How many times have you seen/read something like this question?
"I weigh 160lbs and just deadlifted 405. Is that good?"
You can pick any number for either weight, it's not important. Just the general inquiry of "are these numbers good?" Maybe this even came from you at some point.
What is the goal of this question? Honestly. What could the outcome be here? If the answer to the question is "Yes", does this mean you get to strut around the gym now and tell all your friends you have good numbers because the internet said so? If the answer is "No", will you go home and slit your wrists? Will you finally start pushing yourself in the gym? Why weren't you doing that in the first place?
It simply seeking validation from strangers, plain and simple, and it's a sign that something is lacking in your training. If you are so desperate for feedback that you need to seek out the approval of strangers, you are not progressing. You should be charting your progress in a training log, and if you own a mirror and some honesty, you should be able to see if you are making progress in your physique.
Furthermore, this question always takes an inevitable turn. Someone, offering a great resource, tells this person to compare themselves to powerlifters (or whatever sport would be appropriate for the lift) in their weight class to get an idea of where their numbers stack. This is met with resistance in the form of "I don't want to compare myself to competitive lifters, just other people. I have only been training for X amount of time."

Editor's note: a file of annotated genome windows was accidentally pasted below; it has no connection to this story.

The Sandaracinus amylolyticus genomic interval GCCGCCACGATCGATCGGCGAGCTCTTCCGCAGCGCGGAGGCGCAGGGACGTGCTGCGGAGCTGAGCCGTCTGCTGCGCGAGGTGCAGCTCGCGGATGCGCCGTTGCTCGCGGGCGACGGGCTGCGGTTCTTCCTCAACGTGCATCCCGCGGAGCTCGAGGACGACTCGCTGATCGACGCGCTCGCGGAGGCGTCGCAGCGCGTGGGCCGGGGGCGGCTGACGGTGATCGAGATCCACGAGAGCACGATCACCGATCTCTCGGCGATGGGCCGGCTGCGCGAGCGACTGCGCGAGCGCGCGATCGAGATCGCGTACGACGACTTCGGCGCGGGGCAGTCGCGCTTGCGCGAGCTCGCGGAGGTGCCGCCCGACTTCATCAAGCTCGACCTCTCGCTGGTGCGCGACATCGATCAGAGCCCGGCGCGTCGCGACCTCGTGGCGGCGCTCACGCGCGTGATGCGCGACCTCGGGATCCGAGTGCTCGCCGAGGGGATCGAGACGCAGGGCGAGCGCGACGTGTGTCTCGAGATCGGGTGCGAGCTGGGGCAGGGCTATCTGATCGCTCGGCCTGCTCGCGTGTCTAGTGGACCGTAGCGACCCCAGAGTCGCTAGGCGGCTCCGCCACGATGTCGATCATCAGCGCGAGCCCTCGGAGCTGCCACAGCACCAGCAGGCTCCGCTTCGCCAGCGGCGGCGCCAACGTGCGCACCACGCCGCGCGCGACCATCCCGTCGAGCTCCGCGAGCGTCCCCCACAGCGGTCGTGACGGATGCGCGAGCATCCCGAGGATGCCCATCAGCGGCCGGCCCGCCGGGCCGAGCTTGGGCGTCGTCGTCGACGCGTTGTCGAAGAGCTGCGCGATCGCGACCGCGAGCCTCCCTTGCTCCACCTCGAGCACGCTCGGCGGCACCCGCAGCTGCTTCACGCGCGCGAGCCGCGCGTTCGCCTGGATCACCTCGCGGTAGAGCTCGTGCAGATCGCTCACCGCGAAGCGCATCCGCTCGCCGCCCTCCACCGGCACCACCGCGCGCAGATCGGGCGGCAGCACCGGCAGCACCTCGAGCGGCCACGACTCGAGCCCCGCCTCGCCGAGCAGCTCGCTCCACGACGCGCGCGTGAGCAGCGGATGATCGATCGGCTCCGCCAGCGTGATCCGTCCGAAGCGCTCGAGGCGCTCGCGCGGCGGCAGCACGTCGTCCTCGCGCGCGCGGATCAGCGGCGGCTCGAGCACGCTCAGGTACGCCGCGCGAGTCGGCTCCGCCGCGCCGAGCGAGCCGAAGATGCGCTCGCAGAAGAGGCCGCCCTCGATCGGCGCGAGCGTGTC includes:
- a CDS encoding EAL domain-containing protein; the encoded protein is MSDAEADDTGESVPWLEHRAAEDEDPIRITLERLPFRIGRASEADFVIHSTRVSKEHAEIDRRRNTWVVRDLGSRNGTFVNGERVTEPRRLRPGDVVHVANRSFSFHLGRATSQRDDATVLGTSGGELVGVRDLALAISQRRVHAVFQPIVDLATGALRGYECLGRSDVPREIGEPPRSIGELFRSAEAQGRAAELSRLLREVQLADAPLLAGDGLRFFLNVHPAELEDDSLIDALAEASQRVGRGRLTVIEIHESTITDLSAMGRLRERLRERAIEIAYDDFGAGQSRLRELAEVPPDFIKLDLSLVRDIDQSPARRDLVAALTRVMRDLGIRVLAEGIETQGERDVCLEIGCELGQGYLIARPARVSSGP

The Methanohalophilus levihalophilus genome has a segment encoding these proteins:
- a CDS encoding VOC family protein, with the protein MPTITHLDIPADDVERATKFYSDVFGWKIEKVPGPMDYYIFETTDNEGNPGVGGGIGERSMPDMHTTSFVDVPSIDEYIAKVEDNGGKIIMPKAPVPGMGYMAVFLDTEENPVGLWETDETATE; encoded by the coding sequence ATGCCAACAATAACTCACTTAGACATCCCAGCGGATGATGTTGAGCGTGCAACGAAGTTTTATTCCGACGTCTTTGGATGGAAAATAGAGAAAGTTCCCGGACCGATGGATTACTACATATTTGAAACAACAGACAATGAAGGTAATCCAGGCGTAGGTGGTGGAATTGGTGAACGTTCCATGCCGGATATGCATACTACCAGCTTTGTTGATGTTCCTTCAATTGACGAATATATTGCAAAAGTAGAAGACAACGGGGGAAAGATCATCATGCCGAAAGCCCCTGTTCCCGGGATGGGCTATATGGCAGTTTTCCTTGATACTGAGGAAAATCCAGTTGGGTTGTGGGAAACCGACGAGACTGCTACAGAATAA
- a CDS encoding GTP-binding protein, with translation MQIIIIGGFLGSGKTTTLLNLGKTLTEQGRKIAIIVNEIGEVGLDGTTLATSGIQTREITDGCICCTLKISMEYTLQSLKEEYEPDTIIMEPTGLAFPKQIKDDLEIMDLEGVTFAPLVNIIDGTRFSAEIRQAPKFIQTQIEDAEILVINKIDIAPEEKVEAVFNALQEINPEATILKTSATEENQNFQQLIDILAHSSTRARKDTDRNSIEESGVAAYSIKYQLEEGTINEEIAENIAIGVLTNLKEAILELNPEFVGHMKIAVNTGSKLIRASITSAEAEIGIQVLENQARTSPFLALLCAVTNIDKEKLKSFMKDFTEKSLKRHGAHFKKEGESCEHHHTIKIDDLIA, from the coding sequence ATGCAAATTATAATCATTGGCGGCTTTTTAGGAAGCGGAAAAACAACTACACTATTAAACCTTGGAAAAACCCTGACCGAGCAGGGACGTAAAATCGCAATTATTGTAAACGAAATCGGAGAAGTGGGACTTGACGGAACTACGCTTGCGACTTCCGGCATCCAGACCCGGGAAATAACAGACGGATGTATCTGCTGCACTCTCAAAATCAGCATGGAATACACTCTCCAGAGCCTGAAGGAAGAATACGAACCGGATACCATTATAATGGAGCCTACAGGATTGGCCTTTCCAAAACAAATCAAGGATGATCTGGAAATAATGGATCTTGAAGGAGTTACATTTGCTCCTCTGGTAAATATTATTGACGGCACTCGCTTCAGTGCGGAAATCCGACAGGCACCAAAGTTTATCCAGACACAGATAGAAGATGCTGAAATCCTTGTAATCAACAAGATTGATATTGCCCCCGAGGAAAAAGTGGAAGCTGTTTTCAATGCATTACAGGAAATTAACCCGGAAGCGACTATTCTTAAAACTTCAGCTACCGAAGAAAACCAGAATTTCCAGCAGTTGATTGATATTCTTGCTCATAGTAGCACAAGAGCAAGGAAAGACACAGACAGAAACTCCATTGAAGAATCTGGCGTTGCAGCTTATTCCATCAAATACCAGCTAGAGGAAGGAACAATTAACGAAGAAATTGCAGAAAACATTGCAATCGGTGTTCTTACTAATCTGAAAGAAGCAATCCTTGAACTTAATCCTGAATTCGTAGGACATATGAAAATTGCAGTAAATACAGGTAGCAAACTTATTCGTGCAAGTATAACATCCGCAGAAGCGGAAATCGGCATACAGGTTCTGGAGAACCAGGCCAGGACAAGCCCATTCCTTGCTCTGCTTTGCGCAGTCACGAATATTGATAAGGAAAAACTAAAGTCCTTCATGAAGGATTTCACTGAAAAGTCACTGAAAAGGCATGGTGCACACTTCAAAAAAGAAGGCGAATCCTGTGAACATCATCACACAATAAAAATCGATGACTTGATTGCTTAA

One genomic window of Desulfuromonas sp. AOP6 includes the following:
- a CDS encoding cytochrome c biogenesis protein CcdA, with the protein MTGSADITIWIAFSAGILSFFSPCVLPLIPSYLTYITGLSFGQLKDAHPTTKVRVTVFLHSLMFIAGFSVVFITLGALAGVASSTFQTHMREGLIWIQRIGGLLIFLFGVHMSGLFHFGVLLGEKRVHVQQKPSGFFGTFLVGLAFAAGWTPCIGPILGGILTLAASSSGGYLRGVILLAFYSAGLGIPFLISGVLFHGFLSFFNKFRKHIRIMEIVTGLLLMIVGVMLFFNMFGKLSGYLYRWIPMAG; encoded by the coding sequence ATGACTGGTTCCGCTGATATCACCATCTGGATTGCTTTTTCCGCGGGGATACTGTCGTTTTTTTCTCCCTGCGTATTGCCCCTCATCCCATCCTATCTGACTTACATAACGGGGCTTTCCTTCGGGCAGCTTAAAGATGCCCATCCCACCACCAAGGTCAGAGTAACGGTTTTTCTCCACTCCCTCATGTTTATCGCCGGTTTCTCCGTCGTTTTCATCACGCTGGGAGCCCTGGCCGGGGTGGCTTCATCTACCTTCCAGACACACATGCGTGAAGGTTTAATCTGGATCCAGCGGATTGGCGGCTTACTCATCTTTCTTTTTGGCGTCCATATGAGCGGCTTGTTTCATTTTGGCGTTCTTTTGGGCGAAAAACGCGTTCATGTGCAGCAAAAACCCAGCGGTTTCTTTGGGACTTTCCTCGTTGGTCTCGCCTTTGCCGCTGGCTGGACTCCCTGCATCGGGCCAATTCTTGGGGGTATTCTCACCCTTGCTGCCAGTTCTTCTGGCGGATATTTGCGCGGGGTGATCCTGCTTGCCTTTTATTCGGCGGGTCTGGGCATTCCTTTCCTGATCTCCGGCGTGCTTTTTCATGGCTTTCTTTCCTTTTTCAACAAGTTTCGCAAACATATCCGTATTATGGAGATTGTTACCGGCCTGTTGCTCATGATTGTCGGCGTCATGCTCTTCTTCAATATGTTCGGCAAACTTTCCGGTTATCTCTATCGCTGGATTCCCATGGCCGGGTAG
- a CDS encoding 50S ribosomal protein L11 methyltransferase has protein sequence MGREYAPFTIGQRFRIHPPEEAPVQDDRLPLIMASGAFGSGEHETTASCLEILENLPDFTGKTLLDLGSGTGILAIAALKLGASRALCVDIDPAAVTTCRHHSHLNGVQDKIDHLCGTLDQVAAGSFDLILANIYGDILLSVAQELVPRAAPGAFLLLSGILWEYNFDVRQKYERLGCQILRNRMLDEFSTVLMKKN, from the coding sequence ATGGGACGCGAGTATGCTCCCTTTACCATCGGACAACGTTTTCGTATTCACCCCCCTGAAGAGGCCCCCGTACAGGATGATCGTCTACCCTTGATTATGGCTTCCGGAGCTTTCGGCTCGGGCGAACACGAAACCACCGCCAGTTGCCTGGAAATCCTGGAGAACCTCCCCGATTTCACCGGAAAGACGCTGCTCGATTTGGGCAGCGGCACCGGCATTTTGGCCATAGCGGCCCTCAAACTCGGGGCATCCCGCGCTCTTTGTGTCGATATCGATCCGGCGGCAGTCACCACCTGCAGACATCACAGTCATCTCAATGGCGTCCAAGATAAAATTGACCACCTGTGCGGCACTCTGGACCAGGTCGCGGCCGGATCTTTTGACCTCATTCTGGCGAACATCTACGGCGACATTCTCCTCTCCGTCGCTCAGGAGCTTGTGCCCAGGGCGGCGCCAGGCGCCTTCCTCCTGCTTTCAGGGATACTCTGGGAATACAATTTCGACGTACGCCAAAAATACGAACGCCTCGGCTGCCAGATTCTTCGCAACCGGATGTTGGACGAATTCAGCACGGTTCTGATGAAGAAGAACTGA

So now, we want to see where we stack up compared to others who aren't even competing against us? This would be akin to walking through the street and occasionally sucker punching people to validate your boxing skills.
If you want to see how you stack up, put on some gloves, get in the ring, and scrap.
Lets be honest with ourselves here. If we have to tell people our numbers, we f**ked up. If you are making good progress, people ask you how much you lift. If you are not making good progress, people ask you IF you lift. If you have to tell people that you train because it is not blatantly obvious, your numbers are not "good". A man with good numbers stands out among other people, a man with average numbers blends in (hence the term "average").
Want to know when your numbers are good? When you no longer have to ask.